Willard Elementary School is one of Spokane’s poorer schools economically, but it’s rich in devoted volunteers.
That was made clear to a Washington education auditor who visited the school this week to document its progress in reading among special-education students.
“What I saw, frankly, was pretty amazing,” said Reginald Reid, program supervisor for the Title I Learning Assistance Program with the state superintendent’s office. “I was impressed with the amount of work that these ladies put in as volunteers, and they obviously go above and beyond.”
Willard, which has nearly 600 students, has one of the largest volunteer groups in the school district, with more than 300 active participants, school officials said.
“We feel fortunate to be here and help these kids,” said volunteer Jody Edwards, whose children attended the school. Now, her youngest child is in the eighth grade, but she likes being at the school too much to leave.
Reid was part of a six-person state team that visited Spokane Public Schools for two days to review programs including the Title 1 program. Title 1 schools have 40 percent or more students from low-income families, based on federal poverty levels.
Willard is one of 16 Title I schools in the Spokane district; 76 percent of its students qualify for free or reduced-price lunches.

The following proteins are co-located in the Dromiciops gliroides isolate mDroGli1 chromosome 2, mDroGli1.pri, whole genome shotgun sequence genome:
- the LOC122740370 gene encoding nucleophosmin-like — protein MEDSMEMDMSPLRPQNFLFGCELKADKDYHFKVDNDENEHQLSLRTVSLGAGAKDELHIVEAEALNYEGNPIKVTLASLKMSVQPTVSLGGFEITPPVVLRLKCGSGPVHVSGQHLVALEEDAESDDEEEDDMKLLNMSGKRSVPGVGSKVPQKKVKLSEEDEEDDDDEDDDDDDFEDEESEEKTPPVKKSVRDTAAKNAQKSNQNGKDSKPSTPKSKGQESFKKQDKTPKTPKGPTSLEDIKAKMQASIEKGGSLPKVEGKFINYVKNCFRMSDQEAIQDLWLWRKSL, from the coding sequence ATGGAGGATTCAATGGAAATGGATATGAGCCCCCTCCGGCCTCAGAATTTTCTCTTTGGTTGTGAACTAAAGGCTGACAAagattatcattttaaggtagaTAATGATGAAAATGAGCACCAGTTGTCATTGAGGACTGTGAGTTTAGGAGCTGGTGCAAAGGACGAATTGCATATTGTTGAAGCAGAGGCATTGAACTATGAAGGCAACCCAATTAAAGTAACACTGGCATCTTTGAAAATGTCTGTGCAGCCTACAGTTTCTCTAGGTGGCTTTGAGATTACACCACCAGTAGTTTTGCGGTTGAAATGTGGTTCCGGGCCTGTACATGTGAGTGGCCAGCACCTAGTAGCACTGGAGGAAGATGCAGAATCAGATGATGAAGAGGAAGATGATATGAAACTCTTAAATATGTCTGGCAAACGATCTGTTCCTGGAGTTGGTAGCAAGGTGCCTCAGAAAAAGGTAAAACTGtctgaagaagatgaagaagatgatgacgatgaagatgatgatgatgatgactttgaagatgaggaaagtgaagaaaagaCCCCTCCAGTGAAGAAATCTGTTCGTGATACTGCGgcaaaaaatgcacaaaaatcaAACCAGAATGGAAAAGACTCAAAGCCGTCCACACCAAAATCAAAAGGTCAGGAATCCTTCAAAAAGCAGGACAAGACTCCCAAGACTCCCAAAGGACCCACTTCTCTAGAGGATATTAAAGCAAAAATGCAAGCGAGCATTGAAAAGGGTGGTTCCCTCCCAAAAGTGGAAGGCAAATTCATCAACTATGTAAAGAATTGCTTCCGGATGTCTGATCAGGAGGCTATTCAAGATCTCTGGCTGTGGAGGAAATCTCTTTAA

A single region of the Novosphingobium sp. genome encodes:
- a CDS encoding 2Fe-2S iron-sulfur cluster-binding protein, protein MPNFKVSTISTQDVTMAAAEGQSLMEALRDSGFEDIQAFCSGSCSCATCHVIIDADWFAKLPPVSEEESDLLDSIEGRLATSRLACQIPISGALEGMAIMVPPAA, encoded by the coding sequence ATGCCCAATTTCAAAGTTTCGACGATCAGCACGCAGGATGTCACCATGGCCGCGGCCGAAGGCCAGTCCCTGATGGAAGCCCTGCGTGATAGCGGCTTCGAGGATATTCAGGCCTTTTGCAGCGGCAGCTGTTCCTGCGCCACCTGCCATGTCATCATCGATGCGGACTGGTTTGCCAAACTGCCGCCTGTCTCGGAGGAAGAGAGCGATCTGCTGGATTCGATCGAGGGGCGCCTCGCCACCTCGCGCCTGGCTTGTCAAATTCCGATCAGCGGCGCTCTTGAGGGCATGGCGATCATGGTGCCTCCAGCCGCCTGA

Reid was prompted to visit the school because special-education students failed to make annual test-score improvements in reading. The federal government judges schools based on test scores of students in 37 categories, including special education.
In a report for the state superintendent’s office released Wednesday, Reid wrote: “High degree of loyalty by parents to school building (Willard Elementary School). The integrity of the building does not discern between volunteers and staff.”
Most of the volunteers have children who attend Willard or used to, but aunts, uncles and other relatives of students are also involved.
Volunteer Aggie Gutierrez, who’s known as Grandma around the school, has grandsons in first and third grades at the school. She puts in about 700 volunteer hours a year.
“I love it here,” Gutierrez said. “I love working with children. I love working with them in the classroom. But I especially like working with them on the playground where I can help them make the right (behavioral) choices.”
She also takes school projects home.
“I like to keep my hands busy,” she said. And “it’s either this or housecleaning,” she added.
Gutierrez also acts as a crossing guard and works in classrooms. Her Spanish has been helpful with some kindergartners this year, she said.
Kelley Arnold, the volunteer coordinator, said the group collectively puts in about 3,000 hours a year. She tries to match volunteers with their passions – math, reading, writing or special needs.
Sometimes the children need more than educational support. The school could be the only place where some get a hot meal or a hug.
“I love the kiddos who have to come up and get their little hug,” said Edwards, who does before- and after-school duty.
Willard Principal Steven Indjgerd considers himself lucky.
“We couldn’t do it without them,” he said. “It takes more than programs for kids to learn.”
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